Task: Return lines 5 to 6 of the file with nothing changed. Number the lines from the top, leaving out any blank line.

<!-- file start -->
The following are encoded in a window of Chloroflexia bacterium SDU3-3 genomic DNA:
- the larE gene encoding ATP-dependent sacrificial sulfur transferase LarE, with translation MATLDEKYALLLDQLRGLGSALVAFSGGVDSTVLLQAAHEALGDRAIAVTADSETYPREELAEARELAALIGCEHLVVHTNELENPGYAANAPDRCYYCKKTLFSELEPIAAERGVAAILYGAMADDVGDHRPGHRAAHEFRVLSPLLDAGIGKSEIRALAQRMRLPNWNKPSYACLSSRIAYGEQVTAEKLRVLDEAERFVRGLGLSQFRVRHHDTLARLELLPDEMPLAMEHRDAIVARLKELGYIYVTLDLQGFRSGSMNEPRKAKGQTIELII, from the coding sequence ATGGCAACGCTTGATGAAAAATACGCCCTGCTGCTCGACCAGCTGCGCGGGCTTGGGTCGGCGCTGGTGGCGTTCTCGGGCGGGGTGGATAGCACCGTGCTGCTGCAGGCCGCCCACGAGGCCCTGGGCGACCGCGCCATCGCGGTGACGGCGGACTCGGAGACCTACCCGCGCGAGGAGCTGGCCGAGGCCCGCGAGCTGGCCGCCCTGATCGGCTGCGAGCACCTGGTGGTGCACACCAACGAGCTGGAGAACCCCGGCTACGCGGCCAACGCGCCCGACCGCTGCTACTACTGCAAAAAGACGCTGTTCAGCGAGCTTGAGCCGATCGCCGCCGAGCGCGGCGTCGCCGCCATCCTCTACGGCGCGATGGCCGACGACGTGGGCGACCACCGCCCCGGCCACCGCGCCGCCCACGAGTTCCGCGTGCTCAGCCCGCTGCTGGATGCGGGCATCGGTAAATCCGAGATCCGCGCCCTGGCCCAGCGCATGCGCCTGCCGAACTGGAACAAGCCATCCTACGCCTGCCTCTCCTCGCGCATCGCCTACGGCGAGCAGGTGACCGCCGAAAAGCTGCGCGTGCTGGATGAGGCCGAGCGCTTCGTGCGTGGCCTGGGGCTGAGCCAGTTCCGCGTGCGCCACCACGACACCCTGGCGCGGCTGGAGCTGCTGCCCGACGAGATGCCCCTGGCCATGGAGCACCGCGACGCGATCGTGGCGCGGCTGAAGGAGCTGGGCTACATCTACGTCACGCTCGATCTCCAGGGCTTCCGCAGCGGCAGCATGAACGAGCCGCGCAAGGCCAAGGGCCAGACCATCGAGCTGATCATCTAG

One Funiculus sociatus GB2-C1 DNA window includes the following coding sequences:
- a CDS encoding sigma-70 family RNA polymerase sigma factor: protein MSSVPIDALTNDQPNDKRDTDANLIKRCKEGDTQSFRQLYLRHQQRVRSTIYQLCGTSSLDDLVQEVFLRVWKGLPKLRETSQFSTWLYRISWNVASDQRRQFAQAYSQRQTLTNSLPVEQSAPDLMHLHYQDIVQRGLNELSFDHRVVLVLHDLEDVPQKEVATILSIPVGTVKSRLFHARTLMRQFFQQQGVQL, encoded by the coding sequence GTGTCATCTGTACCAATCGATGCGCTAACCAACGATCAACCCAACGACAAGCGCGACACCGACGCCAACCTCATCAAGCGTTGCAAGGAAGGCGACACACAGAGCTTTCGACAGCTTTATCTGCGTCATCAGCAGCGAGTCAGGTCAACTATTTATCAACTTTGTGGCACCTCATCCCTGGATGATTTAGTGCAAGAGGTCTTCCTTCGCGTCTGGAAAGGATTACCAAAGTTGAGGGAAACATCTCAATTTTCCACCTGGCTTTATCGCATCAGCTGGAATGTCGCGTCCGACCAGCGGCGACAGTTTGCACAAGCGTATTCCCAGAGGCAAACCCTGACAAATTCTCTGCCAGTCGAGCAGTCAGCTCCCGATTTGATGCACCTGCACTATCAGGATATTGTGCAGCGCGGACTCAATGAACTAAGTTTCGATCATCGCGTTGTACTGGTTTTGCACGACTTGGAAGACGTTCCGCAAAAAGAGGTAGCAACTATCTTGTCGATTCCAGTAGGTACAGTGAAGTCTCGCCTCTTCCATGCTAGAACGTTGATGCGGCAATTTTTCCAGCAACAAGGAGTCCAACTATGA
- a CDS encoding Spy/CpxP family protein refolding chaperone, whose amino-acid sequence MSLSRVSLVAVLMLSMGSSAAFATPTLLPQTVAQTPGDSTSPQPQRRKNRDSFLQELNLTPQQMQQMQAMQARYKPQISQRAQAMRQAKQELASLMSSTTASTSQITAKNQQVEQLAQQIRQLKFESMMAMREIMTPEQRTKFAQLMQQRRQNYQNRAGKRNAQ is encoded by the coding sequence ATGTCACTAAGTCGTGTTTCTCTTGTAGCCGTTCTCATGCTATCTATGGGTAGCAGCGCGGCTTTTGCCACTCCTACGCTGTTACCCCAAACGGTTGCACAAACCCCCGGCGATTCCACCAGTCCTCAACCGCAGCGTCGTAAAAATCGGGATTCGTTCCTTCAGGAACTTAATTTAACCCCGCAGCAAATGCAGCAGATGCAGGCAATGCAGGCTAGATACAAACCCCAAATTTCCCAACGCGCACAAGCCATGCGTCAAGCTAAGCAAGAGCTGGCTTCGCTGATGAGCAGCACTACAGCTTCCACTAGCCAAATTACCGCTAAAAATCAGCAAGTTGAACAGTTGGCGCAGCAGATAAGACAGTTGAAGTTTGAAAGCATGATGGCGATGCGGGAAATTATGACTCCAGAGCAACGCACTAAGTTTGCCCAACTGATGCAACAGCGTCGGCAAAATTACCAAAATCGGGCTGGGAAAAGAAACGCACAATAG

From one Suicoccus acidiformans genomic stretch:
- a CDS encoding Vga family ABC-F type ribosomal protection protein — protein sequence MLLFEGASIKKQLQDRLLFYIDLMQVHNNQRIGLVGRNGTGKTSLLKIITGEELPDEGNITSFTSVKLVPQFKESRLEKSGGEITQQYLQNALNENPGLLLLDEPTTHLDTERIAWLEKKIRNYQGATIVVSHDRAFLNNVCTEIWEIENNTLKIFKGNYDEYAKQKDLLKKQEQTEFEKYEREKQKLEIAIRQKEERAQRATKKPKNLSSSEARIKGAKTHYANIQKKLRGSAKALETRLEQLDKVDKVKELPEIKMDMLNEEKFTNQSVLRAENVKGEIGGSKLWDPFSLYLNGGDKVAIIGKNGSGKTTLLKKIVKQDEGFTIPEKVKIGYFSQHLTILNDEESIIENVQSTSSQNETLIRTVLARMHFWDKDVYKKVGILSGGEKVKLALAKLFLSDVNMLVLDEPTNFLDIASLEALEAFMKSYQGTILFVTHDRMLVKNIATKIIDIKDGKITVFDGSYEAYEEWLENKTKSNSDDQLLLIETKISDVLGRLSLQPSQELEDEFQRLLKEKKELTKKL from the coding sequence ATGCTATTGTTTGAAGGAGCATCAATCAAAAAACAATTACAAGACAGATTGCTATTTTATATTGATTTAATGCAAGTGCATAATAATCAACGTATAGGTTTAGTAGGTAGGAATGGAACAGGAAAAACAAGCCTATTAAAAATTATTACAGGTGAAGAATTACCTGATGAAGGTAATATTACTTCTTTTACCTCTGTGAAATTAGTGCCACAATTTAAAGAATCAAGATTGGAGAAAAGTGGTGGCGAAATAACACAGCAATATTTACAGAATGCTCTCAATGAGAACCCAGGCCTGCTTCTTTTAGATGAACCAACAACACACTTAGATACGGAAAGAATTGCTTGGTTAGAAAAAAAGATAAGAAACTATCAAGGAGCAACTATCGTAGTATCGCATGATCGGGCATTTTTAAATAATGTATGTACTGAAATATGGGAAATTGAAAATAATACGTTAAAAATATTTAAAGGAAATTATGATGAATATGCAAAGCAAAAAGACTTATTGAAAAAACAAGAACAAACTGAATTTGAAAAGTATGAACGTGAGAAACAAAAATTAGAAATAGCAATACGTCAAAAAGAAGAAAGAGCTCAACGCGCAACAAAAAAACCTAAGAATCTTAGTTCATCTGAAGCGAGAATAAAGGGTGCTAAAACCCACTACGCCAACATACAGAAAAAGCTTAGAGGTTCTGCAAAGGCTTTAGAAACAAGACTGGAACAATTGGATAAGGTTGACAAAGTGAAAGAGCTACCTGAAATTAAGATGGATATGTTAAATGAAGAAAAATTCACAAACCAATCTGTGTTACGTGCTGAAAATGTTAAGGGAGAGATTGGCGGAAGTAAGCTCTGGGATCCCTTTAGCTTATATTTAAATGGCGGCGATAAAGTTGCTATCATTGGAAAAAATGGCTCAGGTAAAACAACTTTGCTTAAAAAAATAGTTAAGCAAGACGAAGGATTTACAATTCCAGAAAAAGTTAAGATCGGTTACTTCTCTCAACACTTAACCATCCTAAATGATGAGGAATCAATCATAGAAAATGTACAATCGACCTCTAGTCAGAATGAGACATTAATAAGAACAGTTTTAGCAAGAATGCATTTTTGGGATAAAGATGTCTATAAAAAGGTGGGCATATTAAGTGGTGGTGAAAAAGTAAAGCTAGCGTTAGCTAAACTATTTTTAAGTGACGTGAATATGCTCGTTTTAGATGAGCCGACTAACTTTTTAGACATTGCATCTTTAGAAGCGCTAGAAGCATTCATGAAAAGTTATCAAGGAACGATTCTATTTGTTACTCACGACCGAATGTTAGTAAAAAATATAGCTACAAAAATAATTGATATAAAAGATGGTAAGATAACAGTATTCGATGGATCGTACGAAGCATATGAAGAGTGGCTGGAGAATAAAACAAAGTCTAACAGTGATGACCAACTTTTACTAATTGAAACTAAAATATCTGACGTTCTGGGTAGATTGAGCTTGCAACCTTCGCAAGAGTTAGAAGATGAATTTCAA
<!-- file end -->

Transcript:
- a CDS encoding Spy/CpxP family protein refolding chaperone, whose amino-acid sequence MSLSRVSLVAVLMLSMGSSAAFATPTLLPQTVAQTPGDSTSPQPQRRKNRDSFLQELNLTPQQMQQMQAMQARYKPQISQRAQAMRQAKQELASLMSSTTASTSQITAKNQQVEQLAQQIRQLKFESMMAMREIMTPEQRTKFAQLMQQRRQNYQNRAGKRNAQ is encoded by the coding sequence ATGTCACTAAGTCGTGTTTCTCTTGTAGCCGTTCTCATGCTATCTATGGGTAGCAGCGCGGCTTTTGCCACTCCTACGCTGTTACCCCAAACGGTTGCACAAACCCCCGGCGATTCCACCAGTCCTCAACCGCAGCGTCGTAAAAATCGGGATTCGTTCCTTCAGGAACTTAATTTAACCCCGCAGCAAATGCAGCAGATGCAGGCAATGCAGGCTAGATACAAACCCCAAATTTCCCAACGCGCACAAGCCATGCGTCAAGCTAAGCAAGAGCTGGCTTCGCTGATGAGCAGCACTACAGCTTCCACTAGCCAAATTACCGCTAAAAATCAGCAAGTTGAACAGTTGGCGCAGCAGATAAGACAGTTGAAGTTTGAAAGCATGATGGCGATGCGGGAAATTATGACTCCAGAGCAACGCACTAAGTTTGCCCAACTGATGCAACAGCGTCGGCAAAATTACCAAAATCGGGCTGGGAAAAGAAACGCACAATAG

From one Suicoccus acidiformans genomic stretch: